The bible tells us that we are Created in the image and likeness of God. In what way is this true?

Humanity consist of both MATTER and SPIRIT. Our bodies and brain for example are clearly MATTER.

Each human person is gifted with (none of God’s other Created Things are so blessed) … intellect, mind (not brain), memory, and a freewill. So my friend, quanitfy any of these for me. How much does it weigh? How long, wide deep is it? You can’t tell me because: 1. They are “personal,” meaning everyones is different yet the same, and everyone of these common traits are SPITITUAL. (Lacking MATTER.)

We have already agreed something can’t share what it does not have. So we can know with certitude that these Spiritual “THINGS” are not a part of Evolution. So where did they come from?

God is SPIRIT, so that is the origin of the THINGS that are Spiritual. (This is obviously the short explaination.)

Now raise toyr right arm, put it down. We have just demonistrated the superiority of SPIRIT orver MATTER. The Superior always rules the inferior.

What makes a “THING” live? Scientist can follow the bith of a seed into??? But in following the birth of a dog, their is no physical evidence of “instinct” yet it is there. And what force annimates, for example a dog? They don’t know.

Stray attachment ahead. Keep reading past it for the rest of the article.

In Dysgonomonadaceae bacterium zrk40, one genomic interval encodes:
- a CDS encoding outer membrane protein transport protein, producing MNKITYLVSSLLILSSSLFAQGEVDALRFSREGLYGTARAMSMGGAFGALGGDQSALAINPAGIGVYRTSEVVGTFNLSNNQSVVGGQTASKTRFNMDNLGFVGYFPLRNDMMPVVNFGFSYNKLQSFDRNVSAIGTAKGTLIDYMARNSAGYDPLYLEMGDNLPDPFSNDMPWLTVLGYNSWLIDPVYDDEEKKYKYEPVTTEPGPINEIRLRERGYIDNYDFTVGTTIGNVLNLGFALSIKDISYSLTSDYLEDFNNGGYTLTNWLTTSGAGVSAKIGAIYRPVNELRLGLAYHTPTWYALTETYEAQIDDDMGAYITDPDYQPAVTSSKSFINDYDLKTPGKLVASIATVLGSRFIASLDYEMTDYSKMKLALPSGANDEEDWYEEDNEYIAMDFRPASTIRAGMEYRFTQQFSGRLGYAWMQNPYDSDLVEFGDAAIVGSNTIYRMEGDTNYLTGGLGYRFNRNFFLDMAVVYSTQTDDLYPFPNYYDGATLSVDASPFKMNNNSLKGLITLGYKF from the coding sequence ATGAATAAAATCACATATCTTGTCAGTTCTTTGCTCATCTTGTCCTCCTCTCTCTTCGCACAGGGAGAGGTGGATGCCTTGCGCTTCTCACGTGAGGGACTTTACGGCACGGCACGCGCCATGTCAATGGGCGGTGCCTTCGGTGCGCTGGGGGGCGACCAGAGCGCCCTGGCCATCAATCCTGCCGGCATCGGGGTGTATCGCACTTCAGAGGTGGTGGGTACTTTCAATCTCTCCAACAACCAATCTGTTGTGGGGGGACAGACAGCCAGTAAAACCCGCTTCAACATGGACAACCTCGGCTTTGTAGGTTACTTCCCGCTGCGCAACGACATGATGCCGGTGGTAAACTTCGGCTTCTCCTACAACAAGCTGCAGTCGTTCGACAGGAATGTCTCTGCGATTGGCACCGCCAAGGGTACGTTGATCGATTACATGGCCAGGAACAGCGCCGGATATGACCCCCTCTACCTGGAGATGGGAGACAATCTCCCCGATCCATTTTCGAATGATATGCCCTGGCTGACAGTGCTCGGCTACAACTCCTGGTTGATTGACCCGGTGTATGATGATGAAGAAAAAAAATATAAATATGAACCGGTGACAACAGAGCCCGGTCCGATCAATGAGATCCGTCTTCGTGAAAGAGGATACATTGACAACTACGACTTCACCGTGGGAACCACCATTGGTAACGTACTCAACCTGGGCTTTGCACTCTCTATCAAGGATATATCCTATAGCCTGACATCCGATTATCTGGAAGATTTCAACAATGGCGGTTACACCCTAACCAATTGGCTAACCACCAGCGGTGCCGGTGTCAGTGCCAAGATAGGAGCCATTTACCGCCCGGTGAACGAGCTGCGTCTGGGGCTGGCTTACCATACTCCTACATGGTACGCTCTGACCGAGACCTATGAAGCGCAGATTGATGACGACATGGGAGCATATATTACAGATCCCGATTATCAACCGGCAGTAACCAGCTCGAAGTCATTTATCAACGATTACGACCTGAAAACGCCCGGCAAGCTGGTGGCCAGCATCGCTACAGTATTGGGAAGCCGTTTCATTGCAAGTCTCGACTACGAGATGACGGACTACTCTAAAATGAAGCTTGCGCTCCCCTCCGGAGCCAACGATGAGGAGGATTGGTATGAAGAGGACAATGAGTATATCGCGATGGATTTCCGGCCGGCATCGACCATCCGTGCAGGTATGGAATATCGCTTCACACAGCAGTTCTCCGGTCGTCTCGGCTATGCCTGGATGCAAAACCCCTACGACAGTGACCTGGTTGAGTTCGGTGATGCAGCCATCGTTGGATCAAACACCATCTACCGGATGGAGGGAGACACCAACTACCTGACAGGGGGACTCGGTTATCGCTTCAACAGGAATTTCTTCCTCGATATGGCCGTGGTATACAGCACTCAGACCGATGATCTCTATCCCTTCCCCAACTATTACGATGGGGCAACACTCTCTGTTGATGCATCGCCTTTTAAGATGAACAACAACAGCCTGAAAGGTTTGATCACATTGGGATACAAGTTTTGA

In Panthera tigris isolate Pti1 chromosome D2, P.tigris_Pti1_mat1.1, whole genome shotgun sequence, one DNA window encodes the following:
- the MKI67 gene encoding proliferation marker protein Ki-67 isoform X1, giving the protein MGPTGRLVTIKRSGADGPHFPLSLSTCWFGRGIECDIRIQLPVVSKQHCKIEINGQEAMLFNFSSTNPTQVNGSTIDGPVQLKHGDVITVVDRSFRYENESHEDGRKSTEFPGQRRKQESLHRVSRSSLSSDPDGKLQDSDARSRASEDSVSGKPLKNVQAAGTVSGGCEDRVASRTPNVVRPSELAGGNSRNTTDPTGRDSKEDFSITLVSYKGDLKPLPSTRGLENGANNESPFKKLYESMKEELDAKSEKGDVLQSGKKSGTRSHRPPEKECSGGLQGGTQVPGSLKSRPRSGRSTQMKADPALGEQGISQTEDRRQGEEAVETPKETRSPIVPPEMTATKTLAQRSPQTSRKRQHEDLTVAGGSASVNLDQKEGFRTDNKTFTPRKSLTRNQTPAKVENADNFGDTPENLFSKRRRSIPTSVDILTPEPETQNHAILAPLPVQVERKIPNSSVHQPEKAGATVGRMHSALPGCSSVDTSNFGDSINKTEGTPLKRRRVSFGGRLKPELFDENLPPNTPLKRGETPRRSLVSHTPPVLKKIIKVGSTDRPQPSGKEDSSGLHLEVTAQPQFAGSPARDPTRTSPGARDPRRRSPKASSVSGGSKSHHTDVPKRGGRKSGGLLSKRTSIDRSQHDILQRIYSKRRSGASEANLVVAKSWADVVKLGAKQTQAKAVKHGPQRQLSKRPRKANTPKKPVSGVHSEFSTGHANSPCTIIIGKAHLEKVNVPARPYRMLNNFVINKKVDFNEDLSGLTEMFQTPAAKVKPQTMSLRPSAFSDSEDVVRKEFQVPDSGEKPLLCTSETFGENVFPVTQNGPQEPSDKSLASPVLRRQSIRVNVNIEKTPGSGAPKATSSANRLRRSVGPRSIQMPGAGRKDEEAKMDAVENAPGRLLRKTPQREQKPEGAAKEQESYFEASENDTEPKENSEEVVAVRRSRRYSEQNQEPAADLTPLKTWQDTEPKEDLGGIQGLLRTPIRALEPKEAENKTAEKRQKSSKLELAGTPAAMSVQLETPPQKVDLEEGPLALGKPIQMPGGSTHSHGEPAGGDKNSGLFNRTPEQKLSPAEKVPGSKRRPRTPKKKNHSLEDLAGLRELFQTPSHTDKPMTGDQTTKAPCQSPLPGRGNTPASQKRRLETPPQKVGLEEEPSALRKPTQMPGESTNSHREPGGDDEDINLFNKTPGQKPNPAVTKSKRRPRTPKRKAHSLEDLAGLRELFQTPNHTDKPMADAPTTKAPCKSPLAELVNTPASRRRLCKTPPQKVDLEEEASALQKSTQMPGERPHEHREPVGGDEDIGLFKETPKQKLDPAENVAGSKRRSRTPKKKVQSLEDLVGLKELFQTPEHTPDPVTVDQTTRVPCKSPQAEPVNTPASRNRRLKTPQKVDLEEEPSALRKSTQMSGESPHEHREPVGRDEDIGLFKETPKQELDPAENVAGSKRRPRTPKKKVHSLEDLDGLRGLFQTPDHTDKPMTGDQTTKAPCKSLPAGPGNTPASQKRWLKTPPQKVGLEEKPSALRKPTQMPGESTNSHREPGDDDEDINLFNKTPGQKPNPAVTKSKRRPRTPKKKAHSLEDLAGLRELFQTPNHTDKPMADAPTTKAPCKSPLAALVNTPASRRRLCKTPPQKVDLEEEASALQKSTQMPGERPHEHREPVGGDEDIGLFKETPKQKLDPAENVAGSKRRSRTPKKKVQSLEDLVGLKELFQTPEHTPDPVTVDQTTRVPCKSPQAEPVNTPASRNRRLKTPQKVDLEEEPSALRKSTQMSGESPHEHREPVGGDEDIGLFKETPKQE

**What annimates man? **Man has, as we have shown, intellect, mind, memory, freewill, and what annimates all of these THINGS, and as a necessary SUPERIOR THING, is what we choose to call “The Human Soul.” And it is the soul, the most SUPERIOR of all of HUMANITIES PERSONAL THINGS: **my **arm, my memory, my choice, that makes us “in the image of God who Created Everything.” It is the "power, this source, who makes itselself known, by the reality of "IS."

There could Not be an “IS” if there were no GOD!

Balance on next post:thumbsup:


Part TWO:

3) I’m a writer. My art is extremely important to me, and I believe that art must be honest. It cannot be censored. Is there a way for me to continue writing about the real world after adopting Catholic principles? I find that much of the truly great art being produced today is shunned by Catholics because it offends their moral sensibilities.

If no one replies to this, that’s okay. I’m just putting it out there. I apologize if it’s abrasive.

I am facinated by just what you mean:shrug:

If you could be more specific and supply sufficient information, I might be able to share what we believe and why? I can’t identify your specific concern.

So be frank, but please do so in charity.

One of our most basic tenets is " we are to live in the world but not of the world." Meaning consumed and controlled by what the “world choses to believe, teach and practice.”

In other words Catholics are to know and live their Faith. We cannot for example subscribe to the theology of “Relativism” with its premise of “its only wrong if I say that its wrong.” Subjective Morality, not Objective reality:)

The ONLY way to share ones beliefs is in candor, and truth.

The late Great Pope John Paul II, and our current Pope, have speciffically addressed this isue, by explaining that "their cannot be your truth and my truth, because then their would be NO TRUTH. Amen (I believe!):thumbsup:

So let me know how I can be of assistence. I am an informed, practcing Roman Catholic. If I don’t know the answer, I will pretend that I do. But I do know how to get you what ever information you seek.

Love and prayers, we welcome your inquiry!